construing a statute is, to construe one part by another of the same statute: for this expresseth the a Page 380. meaning of the makers, and such construction ex viscuibus actis. The same author says in the same page, “where a law is plain and unambiguous, whether it be expressed in general or limited terms, the legislature should be intended to mean what they have plainly expressed, and consequently no room is left for construction. But if from a view of the whole law, or other laws in pari materia, the evident intention is different from the literal import of the words employed to express it in a particular part of the law, that intention should prevail, for that in fact is the will of the legislature.'

The principles laid down in these quotations so fully and clearly express their own meaning, that they do not need the explanation and illustration of argument; by applying the reasoning employed, to the effect of the first and second sections of the act of 1812, considered separately and conjointly upon the act of 1807, the mind is drawn to the conclusion, that the negotiable quality of cotton receipts, imparted by the latter is not impaired by the former, and that the principles of commercial law, which give character to inland bills of exchange, must guide the opinion of the Court in determining upon the admissibility of the sets of offered by the defendant.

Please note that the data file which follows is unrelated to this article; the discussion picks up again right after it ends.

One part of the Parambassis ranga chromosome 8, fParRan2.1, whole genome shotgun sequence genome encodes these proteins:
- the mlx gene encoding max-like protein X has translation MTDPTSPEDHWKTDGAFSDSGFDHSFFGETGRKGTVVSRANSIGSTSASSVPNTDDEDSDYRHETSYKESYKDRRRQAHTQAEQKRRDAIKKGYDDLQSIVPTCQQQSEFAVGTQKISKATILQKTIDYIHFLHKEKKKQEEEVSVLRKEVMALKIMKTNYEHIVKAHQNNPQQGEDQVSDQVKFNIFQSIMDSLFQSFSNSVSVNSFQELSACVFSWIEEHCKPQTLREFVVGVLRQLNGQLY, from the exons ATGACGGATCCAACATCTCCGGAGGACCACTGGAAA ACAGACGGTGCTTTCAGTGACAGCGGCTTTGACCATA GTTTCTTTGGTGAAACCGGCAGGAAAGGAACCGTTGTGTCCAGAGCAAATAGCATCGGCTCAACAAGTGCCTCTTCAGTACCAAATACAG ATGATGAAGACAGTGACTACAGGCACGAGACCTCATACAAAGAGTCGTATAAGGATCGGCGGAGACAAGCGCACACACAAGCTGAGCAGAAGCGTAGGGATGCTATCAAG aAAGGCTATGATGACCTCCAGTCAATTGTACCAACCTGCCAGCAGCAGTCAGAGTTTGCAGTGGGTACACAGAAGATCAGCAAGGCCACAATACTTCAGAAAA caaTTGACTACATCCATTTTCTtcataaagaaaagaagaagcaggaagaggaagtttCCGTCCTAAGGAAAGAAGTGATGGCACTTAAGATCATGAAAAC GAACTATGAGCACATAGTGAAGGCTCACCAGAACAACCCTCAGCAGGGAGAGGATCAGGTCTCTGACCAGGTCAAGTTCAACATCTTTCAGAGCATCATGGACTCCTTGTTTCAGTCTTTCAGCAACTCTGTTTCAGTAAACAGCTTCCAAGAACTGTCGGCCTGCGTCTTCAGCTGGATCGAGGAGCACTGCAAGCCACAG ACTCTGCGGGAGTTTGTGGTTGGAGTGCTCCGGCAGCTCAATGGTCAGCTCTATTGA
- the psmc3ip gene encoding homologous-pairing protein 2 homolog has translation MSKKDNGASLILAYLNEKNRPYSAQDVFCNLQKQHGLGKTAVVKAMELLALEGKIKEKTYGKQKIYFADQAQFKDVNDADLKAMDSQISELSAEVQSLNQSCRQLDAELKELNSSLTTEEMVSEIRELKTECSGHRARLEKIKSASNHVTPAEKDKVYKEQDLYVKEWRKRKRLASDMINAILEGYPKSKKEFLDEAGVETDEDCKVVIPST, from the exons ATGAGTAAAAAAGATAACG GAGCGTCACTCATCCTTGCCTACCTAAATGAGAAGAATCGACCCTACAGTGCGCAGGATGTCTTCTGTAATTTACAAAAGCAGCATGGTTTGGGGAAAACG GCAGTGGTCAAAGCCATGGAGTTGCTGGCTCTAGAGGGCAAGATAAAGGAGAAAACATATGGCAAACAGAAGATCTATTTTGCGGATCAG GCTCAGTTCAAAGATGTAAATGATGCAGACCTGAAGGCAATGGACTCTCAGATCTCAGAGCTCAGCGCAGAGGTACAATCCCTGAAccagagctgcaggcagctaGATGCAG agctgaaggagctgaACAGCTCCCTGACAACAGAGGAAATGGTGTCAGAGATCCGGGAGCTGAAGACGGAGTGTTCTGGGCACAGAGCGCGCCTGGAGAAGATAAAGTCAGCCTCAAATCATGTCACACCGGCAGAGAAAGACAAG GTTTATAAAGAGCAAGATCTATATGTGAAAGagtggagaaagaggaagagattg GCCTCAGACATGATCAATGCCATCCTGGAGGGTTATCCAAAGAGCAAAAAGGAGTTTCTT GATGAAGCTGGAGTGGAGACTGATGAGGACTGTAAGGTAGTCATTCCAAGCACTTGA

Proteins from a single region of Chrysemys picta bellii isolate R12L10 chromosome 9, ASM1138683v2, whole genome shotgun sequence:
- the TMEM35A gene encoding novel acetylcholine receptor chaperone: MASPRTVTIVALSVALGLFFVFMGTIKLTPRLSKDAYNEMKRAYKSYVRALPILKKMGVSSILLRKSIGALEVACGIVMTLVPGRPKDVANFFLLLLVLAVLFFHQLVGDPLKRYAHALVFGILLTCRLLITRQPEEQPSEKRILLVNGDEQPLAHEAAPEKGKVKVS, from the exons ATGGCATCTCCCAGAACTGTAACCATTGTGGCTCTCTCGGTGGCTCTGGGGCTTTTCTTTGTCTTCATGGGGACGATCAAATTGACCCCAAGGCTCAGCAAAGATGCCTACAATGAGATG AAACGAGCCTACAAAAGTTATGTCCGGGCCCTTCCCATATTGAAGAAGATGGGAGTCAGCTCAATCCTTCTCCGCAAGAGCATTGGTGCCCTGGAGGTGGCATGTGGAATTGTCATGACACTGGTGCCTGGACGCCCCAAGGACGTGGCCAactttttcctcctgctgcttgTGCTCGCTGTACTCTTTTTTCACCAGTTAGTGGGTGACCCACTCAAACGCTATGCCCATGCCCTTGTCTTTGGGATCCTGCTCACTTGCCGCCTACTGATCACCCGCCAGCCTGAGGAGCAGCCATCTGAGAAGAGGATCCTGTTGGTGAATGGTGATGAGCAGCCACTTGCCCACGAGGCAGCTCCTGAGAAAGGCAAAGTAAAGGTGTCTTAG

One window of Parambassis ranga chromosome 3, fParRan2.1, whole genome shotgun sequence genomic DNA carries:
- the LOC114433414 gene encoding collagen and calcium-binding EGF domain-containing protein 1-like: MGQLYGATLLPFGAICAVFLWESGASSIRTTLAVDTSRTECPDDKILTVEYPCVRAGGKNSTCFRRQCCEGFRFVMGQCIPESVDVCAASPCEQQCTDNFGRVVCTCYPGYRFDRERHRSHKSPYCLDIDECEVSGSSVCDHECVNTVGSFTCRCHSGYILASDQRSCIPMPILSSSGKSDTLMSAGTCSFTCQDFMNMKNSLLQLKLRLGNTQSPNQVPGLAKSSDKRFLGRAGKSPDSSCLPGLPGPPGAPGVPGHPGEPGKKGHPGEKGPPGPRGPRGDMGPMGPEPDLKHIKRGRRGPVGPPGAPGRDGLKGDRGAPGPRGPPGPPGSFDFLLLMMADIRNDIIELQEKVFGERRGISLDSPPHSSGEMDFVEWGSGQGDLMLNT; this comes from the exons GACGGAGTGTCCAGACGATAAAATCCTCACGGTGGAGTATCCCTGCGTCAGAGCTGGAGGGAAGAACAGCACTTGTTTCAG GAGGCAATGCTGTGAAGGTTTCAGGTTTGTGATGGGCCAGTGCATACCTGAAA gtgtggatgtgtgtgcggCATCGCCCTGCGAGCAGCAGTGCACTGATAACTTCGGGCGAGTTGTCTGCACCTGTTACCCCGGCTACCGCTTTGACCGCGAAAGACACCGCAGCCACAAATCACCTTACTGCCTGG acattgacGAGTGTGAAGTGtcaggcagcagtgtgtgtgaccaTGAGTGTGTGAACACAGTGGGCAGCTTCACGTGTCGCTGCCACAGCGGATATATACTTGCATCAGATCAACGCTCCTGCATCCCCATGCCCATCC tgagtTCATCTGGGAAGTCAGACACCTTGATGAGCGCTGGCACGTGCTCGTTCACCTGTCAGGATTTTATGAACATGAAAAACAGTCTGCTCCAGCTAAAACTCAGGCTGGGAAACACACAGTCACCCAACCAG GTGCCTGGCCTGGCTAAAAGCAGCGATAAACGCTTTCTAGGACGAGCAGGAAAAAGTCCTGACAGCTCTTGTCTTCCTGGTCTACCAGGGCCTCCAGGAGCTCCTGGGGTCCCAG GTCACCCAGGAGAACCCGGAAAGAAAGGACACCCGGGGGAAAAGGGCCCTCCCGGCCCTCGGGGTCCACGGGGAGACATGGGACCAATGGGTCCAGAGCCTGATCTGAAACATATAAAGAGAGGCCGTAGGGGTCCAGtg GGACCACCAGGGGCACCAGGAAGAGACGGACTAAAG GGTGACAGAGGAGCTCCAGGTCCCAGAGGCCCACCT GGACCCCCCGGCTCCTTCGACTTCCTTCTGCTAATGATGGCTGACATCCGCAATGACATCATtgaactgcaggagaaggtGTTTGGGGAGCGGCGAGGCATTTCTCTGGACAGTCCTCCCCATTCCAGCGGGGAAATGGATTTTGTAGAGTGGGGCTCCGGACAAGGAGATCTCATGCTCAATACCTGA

From the record it appears that the cotton receipt was assigned to the plaintiff, on the day on which it was made; that the defendant then had a note of the plaintifi's indorser, and afterwards, and before notice of assignment to the plaintiff, acquired another demand against him. It does not appear that the plaintff had notice, before the transfer to him of the cotton receipt, of the claim of the defendant to any set-off. According to mercantile law, the indorsee of a bill, indorsed before due, receives it on its own intrinsic credit: It is immaterial to him what may have been the state of accounts between his indorser and any of the other parties to it. If he is not cognisant of them, he takes it divested of all right of discount or setoff, which it was subject to in the hands of his indorser.

Cotton receipts, I have said, were governed by this rule; and the facts on the record, authorising its appli


JULY 1829. cation, this Court are of opinion, that the Court below

should have instructed the jury that the defendant's set

off was not allowable against the plaintiff. That Court Moseley. having given instructions different from the law as de

clared here, the judgment is reversed and the cause re-

Judge SAFFOLD, dissenting.
Judges CRENSHAW and White, not sitting.

Note.—This opinion was delivered after the cause had been retained by the Court, under an advisare.

Echols v. DERRICK.

A. purchased at sheriff's sale, without notice,a slave which had been preri

ously conveyed by deed in trust. The deed had not been recorded in the manner required by the statute of frauds. But, after the sheriff's sale, and before the expiration of twelve months from the date of the deed, the